Review of the Day: Don't Let the Pigeon Stay Up Late
...and here's review number 2.
I bet some of you didn't even know another pigeon book was in the works, eh? Well it is and it's lovely. Top notch stuff. And no, this isn't a picture of the cover. I couldn't find one, thank you very much. So I've hoisted this puppy from the play of Don't Let the Pigeon Drive the Bus. I hope it conveys what I'm try to say, just the same.
If you are ever handed the chance to see Mo Willems speak in person, run (do not walk) to the event. Not only does Mr. Willems win the Sexiest-Children's-Book-Illustrator-of-the-Year-Award time and time again (not a huge feat in a field dominated by the likes of deceased fellows like William Steig) but he's a hoot to boot. When I had the chance to see Mr. Willems speak at Book Fest in New York City, the topic of conversation during the question and answer session turned invariably to his most popular creation of them all: The pigeon. The pigeon is our Id. He's that voice that screams loudly in your head whenever someone denies you something you want, no matter how unreasonable it might be. Mr. Willems mentioned at one point that he's been receiving potential pigeon titles for his books over the years. My personal favorite? Don't Let the Pigeon Audit Your Neighbor. That book has yet to come out (can't you just see him screaming out, "LET ME SEE YOUR W-2 FORMS!!!, in a feathery rage?) but something just as good has. "Don't Let the Pigeon Stay Up Late!" is already bound to join the ranks of such other bedtime classics as "10 Minutes to Bedtime", by Peggy Rathmann and Lauren Child's, "I Am Not Sleepy and I Will Not Go To Bed" in the pantheon of sleepy-time literature.
Okay, you know the drill. Here's Mr. Bus Driver from "Don't Let the Pigeon Drive the Bus", who apparently lives with this difficult bird. Wearing classic nightcap and carrying a candle (candles and nightcaps never go out of style) he urges the reader not to let the pigeon stay up late while he goes to brush his teeth. But the pigeon knows what to expect and he comes out swinging with a, "First of all, I'm not even tired!". When that doesn't work he has a whole list of carefully prepared excuses for not going to bed. My personal favorite? The bird sits pensively on the ground, his wings clasped in front and his eyes heavenward as he says, "We could count the stars!". Unfortunately for him, it is clear that he's yawning quite a bit. So here comes the arsenal of excuses! Everything from "Can I have a glass of water?" to "My bunny wants to stay up too! You can't say `No' to a bunny, can you?". Just the same, arguing can be tiring work. By the end the pigeon is asleep and the bus driver is congratulating you on your "great work".
I've never known the backgrounds in a pigeon book to be quite as important as they are here. At the beginning of the story they're all pinks and lemons. Then, as the night comes on, the pigeon collapses in exhaustion and it becomes blues, navys, and dark violets. Of course, there's a world of different between telling the pigeon "NO!" when he wants to drive a bus and telling the pigeon "NO!" when he wants to stay up late. For some reason it feels like the reader has a lot less control over the situation. In his first book the pigeon was asking permission (apparently hopping on the bus and hitting the gas was just not an option). In this book you almost wonder why he's bothering to debate his case. I mean, he's up isn't he? It's not as if the reader can grab him and stuff him in a bed (though I envision plenty of interactive CD-ROM games that the merchandizing-friendly Willems might do well to consider).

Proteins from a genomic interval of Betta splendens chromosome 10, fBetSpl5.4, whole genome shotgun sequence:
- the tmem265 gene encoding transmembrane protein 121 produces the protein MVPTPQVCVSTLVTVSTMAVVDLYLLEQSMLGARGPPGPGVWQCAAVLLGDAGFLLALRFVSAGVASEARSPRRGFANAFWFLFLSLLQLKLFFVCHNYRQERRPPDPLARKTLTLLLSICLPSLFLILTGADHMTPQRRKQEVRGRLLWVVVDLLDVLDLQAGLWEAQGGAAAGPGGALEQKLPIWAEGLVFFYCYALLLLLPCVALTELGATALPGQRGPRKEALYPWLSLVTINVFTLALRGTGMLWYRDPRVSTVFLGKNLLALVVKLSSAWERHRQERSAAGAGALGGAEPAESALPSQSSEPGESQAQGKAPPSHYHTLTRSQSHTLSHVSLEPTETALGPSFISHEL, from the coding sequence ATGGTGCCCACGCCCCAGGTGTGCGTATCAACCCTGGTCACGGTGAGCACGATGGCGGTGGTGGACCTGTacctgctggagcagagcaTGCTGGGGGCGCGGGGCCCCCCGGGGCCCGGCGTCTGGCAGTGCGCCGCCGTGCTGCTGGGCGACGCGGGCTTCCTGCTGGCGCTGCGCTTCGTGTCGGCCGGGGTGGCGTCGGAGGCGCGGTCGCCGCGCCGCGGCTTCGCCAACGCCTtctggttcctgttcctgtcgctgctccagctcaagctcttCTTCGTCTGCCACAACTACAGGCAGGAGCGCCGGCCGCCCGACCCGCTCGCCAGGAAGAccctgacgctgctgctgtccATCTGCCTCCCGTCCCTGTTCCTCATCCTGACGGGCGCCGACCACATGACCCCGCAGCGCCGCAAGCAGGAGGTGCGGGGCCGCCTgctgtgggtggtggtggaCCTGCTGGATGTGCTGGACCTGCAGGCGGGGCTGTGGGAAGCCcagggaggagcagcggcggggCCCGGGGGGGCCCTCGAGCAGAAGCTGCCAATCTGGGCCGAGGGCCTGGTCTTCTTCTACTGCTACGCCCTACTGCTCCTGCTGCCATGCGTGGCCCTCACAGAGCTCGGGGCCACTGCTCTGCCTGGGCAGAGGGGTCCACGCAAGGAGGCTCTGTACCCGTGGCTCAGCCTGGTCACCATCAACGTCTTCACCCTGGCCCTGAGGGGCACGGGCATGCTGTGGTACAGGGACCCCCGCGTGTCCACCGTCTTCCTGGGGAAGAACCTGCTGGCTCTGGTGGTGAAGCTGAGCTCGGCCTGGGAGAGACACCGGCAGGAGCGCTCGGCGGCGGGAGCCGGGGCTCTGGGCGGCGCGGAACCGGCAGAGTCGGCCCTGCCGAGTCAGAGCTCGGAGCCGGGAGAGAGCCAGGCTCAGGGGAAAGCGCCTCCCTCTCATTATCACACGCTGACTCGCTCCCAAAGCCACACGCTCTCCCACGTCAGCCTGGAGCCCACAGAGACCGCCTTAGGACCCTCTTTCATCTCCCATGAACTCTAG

Willems once said that the pigeon makes an appearance in every book he does (with the possible exception of "Time To Pee" and "Time to Say Please"). How apt then that in this particular book the cameo is by fellow Willems award-winning character Knuffle Bunny. Though never mentioned by name, KB becomes the pigeon's faithful bedtime buddy. The last image in the book is of fowl and bunny chowing down in a dream of a hillside of hot dogs. Perhaps this is the hot dog party alluded to earlier in the book. Willems makes the mighty odd choice of giving Knuffle Bunny teeth in this picture, giving the normally floppity and expressionless stuffed animal an almost feral expression. It's an odd choice, to say the least.
I, for one, was pleased at the pigeon's return to form. Not that I had anything against his board books or "The Pigeon Eats a Hot Dog". I just felt he was at his strongest when he was at his worst. And the worst is in full flower with "Don't Let the Pigeon Stay Up Late", I can tell you. One person I showed this book to was not pleased at all with this latest pigeon escapade, of course. To her mind, the pigeon has sold out. He's just doing the same darned thing he did before, but with a slightly different background. I disagree. I see this book as a second coming of a sort. It's funny, it's silly, and it subtly combines the author's trademark child-friendly/adult friendly humor. Also, if you object to this book then you have probably never encountered a teary five-year-old who has just been informed that ALL the pigeon books are currently checked out of the library. THAT'S fun! Is there a need for this book? There is always a need for a new pigeon book. You may fear that your tots will learn new excuses for avoiding beddy-bye from this sneaky avian, but even they can't help but notice that in the end bedtime always wins out. Consider this a must-have of the finest pedigree.